This kind of esteem was what held her chin up. Never a belief that she was better than her peers, only the belief that she was representing something bigger than herself. She believed in what her family believed in. Faith in God and faithfulness to family. She didn’t have many friends who felt as safe as she felt. She didn’t understand what it was fear the faces of her parents. She couldn’t relate to the hollow feeling that accompanied the label “dad” for her classmates. She was completely naïve to the horror of being a stranger in your own home, or the challenge of finding your own resources for survival in order to get through a week of school. She averted her eyes from anything that looked too dysfunctional for her to wrap her head around. She couldn’t understand it, and the warmth of her own situation was too alluring to let her try.
* * * * * * *
Walking the path of the sidewalk after school she could not free her mind from the remembrance of the boy in her math class. It made her question things she had never really considered a part of her life before. Death and dying weren’t foreign to her. When you are surrounded by such a large family, you see death often. You measure years by it, and mark changes because of it. Death taught her things. It taught her to see the important things. Watching her cousins melt in misery as their father breathed his last, taught her that no matter how securely she was tucked in, there were no guarantees she would always be so closely guarded by her circumstances. Yet this idea of death touching skin so young wasn’t a line she had ever traced before. She couldn’t find it straight or un-forked and she couldn’t bend with it or divide her own truth into his. It hurt somewhere inside she hadn’t thought was accessible to anyone but her family, and she needed a distraction.
Siblings were always good for a distraction, and hers did not disappoint. When she reached the front of the house, she could already hear the disturbance. Brothers are born for adversity. Ryan and Marcus proved this almost daily. The shouting didn’t surprise her, but the scream that was from no child drew a response to move her feet more quickly. She found her mother pulling herself up from the floor of the kitchen, covered in some thick liquid that smelled like bananas. The blender lid lying on the floor next to her was the only clue on that side of the room to indicate what happened. The rest of the blender was still sitting peacefully, if not a bit surprised, on the opposite counter dripping smoothie contents down the sides of the pitcher, the base, over the edge of the counter and onto the likely criminal rug that had probably slipped under the feet of racing middle school boys. Rena guessed that her mother had been toppled over in the fray, and was now seeking a plan of action for herself in rebuttal. The look on her face was rage and surprise co-mingled with something that looked like the beginnings of a reckoning, and so occupied her she could only offer Rena a nod and a sarcastic,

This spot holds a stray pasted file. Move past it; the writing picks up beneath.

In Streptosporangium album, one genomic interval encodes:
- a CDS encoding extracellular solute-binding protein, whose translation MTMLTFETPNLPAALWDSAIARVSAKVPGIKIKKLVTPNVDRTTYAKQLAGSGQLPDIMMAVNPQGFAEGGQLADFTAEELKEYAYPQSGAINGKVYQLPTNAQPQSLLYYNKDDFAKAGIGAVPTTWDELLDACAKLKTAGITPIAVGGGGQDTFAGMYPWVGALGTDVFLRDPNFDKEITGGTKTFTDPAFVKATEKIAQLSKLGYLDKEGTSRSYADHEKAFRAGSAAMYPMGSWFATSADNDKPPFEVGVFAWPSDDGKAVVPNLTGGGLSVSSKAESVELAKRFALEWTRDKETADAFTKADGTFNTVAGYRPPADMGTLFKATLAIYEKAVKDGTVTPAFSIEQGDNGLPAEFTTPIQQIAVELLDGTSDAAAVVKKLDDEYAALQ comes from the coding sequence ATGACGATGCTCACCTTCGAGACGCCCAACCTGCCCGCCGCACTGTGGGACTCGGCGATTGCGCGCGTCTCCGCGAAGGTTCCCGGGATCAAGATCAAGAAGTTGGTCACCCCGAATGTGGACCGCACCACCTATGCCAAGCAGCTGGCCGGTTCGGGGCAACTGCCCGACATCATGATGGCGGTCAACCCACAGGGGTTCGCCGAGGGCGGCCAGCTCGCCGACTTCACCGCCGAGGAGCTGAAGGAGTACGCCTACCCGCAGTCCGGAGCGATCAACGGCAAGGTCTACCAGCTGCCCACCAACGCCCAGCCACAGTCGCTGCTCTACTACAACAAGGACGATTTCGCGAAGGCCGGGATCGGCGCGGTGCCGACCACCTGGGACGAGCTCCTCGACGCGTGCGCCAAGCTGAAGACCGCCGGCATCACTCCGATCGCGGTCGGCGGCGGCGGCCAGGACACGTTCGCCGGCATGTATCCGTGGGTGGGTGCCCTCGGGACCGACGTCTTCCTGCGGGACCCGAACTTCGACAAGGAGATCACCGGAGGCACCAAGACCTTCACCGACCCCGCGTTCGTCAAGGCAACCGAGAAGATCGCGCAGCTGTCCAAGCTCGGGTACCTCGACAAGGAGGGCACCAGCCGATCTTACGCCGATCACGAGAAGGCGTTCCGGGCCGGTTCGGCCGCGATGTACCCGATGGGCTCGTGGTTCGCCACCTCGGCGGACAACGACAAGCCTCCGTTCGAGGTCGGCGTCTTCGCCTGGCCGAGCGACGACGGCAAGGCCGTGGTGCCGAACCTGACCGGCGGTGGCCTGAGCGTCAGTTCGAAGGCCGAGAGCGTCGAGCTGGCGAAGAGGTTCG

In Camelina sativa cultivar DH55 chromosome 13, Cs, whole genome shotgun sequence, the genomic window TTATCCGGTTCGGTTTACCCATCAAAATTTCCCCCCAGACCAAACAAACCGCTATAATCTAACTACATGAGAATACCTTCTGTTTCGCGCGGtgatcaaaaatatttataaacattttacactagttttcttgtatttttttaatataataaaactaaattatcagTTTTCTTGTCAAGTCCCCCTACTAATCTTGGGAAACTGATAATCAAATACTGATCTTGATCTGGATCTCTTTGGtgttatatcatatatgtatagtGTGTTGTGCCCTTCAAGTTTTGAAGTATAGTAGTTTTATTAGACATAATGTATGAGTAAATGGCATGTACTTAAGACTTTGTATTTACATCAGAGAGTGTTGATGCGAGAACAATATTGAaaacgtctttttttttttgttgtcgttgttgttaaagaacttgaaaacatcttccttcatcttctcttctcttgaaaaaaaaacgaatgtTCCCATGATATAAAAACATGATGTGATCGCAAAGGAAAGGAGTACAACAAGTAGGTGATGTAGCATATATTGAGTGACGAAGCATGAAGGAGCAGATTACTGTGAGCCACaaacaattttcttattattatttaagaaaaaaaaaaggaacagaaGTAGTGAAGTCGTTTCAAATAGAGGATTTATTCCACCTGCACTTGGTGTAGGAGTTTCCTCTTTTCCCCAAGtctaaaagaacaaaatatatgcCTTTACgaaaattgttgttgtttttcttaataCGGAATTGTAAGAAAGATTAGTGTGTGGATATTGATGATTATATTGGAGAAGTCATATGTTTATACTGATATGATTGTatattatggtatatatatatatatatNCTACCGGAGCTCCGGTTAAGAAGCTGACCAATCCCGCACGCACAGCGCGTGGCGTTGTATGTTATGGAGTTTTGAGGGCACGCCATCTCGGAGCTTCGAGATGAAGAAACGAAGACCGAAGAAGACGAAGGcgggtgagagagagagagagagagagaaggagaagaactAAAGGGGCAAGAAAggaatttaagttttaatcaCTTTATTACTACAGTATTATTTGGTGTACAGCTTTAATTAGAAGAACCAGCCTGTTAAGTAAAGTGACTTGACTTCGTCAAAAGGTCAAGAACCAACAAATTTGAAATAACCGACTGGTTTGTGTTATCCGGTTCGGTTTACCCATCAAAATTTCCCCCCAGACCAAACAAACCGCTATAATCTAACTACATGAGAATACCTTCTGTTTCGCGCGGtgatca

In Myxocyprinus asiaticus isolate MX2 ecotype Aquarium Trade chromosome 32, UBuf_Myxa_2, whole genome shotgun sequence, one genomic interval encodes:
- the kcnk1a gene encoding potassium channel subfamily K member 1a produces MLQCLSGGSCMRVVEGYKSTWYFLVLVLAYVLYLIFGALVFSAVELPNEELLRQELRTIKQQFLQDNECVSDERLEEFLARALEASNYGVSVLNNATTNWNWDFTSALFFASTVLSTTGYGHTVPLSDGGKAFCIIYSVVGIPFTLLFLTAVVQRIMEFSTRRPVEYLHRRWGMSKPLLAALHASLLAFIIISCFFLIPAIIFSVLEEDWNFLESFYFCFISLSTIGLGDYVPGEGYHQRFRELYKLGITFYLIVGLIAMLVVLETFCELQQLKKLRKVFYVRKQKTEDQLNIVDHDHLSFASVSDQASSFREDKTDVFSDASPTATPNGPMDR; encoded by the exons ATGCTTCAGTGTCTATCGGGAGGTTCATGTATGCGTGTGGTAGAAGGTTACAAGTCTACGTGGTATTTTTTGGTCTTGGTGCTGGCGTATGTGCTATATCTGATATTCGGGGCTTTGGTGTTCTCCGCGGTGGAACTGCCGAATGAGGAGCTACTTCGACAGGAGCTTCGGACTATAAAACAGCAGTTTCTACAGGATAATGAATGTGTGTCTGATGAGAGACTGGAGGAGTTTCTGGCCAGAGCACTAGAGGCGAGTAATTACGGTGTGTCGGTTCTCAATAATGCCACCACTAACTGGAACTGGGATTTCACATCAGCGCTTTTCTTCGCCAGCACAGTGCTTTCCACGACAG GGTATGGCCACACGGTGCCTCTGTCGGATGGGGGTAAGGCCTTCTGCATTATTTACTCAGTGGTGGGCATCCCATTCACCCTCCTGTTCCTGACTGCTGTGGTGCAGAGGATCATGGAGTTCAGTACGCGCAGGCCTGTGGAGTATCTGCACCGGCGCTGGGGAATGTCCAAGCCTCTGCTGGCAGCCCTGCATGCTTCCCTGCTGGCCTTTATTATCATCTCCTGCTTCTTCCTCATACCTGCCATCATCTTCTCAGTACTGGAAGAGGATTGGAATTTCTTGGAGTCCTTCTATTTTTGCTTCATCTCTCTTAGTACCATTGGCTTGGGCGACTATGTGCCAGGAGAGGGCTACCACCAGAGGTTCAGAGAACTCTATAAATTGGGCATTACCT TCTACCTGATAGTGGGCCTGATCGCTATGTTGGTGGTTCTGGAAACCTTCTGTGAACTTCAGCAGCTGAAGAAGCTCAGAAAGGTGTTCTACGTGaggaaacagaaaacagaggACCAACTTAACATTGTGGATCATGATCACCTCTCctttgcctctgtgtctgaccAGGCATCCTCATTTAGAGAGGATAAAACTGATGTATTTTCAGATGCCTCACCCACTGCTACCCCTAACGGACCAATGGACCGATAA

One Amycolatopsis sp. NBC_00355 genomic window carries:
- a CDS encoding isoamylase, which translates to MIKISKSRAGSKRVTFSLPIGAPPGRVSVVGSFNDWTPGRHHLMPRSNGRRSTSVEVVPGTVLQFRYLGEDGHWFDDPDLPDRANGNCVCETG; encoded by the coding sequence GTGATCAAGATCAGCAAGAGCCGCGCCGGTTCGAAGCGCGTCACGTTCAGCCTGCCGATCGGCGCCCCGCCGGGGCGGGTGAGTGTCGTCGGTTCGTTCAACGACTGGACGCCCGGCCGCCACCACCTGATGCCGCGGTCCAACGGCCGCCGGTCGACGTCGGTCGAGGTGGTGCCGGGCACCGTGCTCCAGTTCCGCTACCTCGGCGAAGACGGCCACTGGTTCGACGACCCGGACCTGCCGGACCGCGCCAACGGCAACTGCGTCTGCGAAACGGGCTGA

“Would you like a smoothie?”
The silence and stillness in the rest of the house was testament to the ability of middle school boys to have just enough sense to know when it’s time to hide. Rena, forgot the heaviness of her day, the boy from math class, and remembered she did love something about this new home. She loved the people in it.
* * * * * * *
Bent over her science homework that night she traced her finger over the curving design of the flock of birds photographed and printed in her book. Their black wings partially visible in the whole of the flock showing only a glut of birds, in which no one individual could be identified. She was sure she was one of them. Despite her desire to never be a part of the mass, she looked at the photo and realized it was only in the mass she could survive the air she was flying in. She would move when they moved, and she would land when they landed. Until she could find herself in the depths of that hoard of feathers, she would simply allow herself to be led.